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Stormwatch

Your favourite astro books?

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I have about twenty different Astronomy books, some good, some well above what I can understand.

One of my favorites is quite old "Exploring the moon through Binoculars" by Ernest Cherrington. I've had this for years and love it, although it's very dated. "The Moon" by Patrick Moore is another great fave, and I enjoyed Dava Sorbel's "The Planets".

I have just ordered "Turn Left at Orion" and can't wait for it to arrive. I hope it is as good as you guys say it is.

JV

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The books I have read to date are:

Skywatching by David Levy

Nexstar Users Guide by Mike Swanson

I have recently bought Turn Left at Orion and will no doubt be refering to that while out at the scope this season.

I also buy Sky at night and Astronomy now magazines regularly.

I am now looking to buy a decent book on web cam imaging, if there is such a thing?

Gary

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Hi Gaz,

What was that link to? all I got when I clicked on was that it was missing or off mlimits to me.......... :?

Gary

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Thats strange.....

Heres the post :wink:

Martin Mobberleys "Lunar and Planetary Webcam Users Guide"

These are the notes I made while reading the book, they were purely for my purposes so I've concentrated on aspects releating to my setup/ interests/ knowledge level and as such contains large omissions - particulary in the B/W imaging area (I have a colour Toucam), basic stuff like collimation/ scope and equipment design and the Registax/ K3CCD stuff that I already knew that are covered in the book. Hopefully a few bits and bobs will be helpful to someone.

NOTES FROM A LUNAR AND PLANETARY WEBCAM USERS GUIDE

Actual Exposure Rates for Phillips Toucam:

5 fps 10fps 15 fps

1/25th exposure 1/5th sec 10th sec 15th sec

1/33rd exposure 10th sec 20th sec 30th sec

1/50th exposure 30th sec 50th sec 50th sec

Recommended starting point is 1/25 and 10 fps giving 10th sec exposures. Also try 1/33 and 5 fps for same exposure in better seeing. If the fps is too high the camera is forced to compress the image, this can cause blocky images.

Focussing:

Hartmann mask, moons of Jupiter, Casini division.

Image Scale:

Toucam pixel size is 5.6 microns, so image scale is:

206 * (5.6 / system focal length) given in arc/secs per pixel

Registax:

Initial frame quality assessment – “Gradient”

Wavelets:

1 and 2 enhance or suppress fine details (ie. Noisy pixels)

5 and 6 enhance or suppress larger features.

4 can be used a rough first guide to see how much detail can be enhanced.

Gamma:

Gamma is a number between 0 and 1. When raised by any power, numbers between 0 and 1 will stay between 0 and 1.

Final Pixel Brightness = Original Pixel Brightness^1/Gamma

If gamma is set to 1 then FPB=OPB (no change)

If gamma is set to less than 1 then mid range brightness will be dimmer

If gamma is set to greater than 1 then mid range brightness will increase

In all cases the minimum and maximum values are unaltered, only the mid range is adjusted.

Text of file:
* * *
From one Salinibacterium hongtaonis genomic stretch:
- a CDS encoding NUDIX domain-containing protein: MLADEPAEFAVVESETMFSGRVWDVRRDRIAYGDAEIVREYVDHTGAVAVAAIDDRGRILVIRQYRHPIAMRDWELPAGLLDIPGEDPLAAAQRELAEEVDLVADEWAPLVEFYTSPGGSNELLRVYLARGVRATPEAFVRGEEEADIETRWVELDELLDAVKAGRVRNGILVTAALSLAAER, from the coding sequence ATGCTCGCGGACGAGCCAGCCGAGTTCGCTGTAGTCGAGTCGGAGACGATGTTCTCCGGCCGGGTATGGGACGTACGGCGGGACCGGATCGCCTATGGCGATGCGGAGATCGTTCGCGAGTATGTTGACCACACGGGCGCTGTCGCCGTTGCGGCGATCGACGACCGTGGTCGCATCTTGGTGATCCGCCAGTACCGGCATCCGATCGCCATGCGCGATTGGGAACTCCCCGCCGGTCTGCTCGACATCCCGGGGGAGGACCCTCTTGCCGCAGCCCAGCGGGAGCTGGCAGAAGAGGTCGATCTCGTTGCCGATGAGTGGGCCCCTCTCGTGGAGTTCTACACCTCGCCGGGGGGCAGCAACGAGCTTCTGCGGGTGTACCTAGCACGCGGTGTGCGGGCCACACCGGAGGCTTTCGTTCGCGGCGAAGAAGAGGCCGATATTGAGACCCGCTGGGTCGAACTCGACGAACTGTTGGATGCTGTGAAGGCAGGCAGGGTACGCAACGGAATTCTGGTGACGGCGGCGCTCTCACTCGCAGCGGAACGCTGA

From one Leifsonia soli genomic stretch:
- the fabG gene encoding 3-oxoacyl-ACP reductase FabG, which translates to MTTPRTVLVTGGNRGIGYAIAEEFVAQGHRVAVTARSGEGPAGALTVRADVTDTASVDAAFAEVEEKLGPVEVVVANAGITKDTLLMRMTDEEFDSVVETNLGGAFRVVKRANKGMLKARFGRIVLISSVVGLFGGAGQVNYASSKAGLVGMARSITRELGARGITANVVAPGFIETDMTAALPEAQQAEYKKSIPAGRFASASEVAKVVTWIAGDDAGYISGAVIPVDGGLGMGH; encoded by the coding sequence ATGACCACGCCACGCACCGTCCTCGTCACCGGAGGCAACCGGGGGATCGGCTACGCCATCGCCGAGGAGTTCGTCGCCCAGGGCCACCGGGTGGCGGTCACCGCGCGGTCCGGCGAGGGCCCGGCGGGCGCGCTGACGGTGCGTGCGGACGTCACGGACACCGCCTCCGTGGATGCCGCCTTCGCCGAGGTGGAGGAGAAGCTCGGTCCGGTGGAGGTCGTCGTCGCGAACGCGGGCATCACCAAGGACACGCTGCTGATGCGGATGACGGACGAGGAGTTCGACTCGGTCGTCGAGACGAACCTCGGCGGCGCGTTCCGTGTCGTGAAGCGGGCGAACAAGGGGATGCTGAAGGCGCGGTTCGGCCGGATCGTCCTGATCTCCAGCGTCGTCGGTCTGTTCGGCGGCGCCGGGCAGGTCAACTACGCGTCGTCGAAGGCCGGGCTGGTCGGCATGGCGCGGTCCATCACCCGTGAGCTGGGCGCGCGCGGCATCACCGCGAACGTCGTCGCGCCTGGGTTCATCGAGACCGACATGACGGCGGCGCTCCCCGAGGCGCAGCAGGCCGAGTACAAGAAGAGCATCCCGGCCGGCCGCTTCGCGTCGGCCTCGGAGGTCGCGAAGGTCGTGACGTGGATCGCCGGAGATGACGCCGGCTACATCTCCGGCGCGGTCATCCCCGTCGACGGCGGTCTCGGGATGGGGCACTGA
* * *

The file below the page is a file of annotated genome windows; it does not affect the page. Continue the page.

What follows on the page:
Using the above equation a gamma of 0.7 gives a mid range of 37% and a gamma of 1.3 gives a mid range of 59% (both from the original value of 50%).

Gamma can be used to bring out fine details without ‘whiting out’ other areas. Saturation can also be used to reduce noise in one shot colour images.

Relative Surface Brightness (albedo):

Mercury = 80

Venus = 300

Mars = 15

Jupiter = 3

Saturn = 1 (used as standard)

Uranus = 0.25

Neptune = 0.66

Moon = 3 to 15 (half to full)

Imaging the Moon:

5 minute window before movement of terminator becomes apparent.

More frames are required when attempting to image smaller features than larger ones as signal to noise becomes more important.

Image through red filter for improved results if only B/W data needed.

Imaging Venus:

In UV a Wratten 47 filter can be used with a IR blocking filter to obtain UV images of the Venusian clouds.

Imaging Mars:

Depending on size of planet and resolution of imaging system, the window before rotation causes problems is around 9 mins.

Use deep red filter 25a for luminance channel when using a colour Toucam, split the colours into RGB channels and apply the filtered image as the L channel.

Imaging Jupiter:

Depending on size of planet and resolution of imaging system, the window before rotation causes problems is around 3 mins.

Lower than normal gamma value (0.6 to 1) to avoid the details on the equator washing out.

In colour Toucams, increase the red and decrease the green

Adjust brightness so the brightest part of the globe is almost whiting out, this gives a good dynamic range.

Moons can be used for focussing.

Imaging Saturn:

If seeing is good, aim for 5 fps at 1/25th setting due to low surface brightness.

Depending on size of planet and resolution of imaging system, the window before rotation causes problems is around 6 mins.

Moons can be used for focussing.

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I'm sorry the tone of the post is a bit 'terse' but it was only written as notes as I read the book and then posted straight on here. If you've got any questions about the book that I havn't put in the notes, just ask. :wink:

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I picked up a copy of this book at the recent South West Astronomy Fair. I'm about half way through and I am finding it a very interesting read.

Lee.

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